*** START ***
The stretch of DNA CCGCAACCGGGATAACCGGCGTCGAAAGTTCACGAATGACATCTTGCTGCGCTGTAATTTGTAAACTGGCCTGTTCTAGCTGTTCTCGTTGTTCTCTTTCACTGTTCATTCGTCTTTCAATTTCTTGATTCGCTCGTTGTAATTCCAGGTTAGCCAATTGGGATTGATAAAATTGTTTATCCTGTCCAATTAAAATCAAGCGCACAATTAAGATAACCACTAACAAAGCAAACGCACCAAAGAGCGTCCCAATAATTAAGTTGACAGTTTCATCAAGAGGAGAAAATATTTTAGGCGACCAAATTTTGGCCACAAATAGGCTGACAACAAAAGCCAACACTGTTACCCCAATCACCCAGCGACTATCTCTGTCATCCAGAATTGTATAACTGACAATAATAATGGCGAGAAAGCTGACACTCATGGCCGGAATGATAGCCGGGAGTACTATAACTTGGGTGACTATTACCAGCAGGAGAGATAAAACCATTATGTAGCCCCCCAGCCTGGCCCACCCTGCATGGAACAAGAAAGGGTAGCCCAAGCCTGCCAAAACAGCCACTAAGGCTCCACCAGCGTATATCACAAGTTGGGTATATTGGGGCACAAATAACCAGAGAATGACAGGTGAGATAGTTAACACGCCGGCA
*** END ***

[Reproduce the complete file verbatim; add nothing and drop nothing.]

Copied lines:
The stretch of DNA CCGCAACCGGGATAACCGGCGTCGAAAGTTCACGAATGACATCTTGCTGCGCTGTAATTTGTAAACTGGCCTGTTCTAGCTGTTCTCGTTGTTCTCTTTCACTGTTCATTCGTCTTTCAATTTCTTGATTCGCTCGTTGTAATTCCAGGTTAGCCAATTGGGATTGATAAAATTGTTTATCCTGTCCAATTAAAATCAAGCGCACAATTAAGATAACCACTAACAAAGCAAACGCACCAAAGAGCGTCCCAATAATTAAGTTGACAGTTTCATCAAGAGGAGAAAATATTTTAGGCGACCAAATTTTGGCCACAAATAGGCTGACAACAAAAGCCAACACTGTTACCCCAATCACCCAGCGACTATCTCTGTCATCCAGAATTGTATAACTGACAATAATAATGGCGAGAAAGCTGACACTCATGGCCGGAATGATAGCCGGGAGTACTATAACTTGGGTGACTATTACCAGCAGGAGAGATAAAACCATTATGTAGCCCCCCAGCCTGGCCCACCCTGCATGGAACAAGAAAGGGTAGCCCAAGCCTGCCAAAACAGCCACTAAGGCTCCACCAGCGTATATCACAAGTTGGGTATATTGGGGCACAAATAACCAGAGAATGACAGGTGAGATAGTTAACACGCCGGCA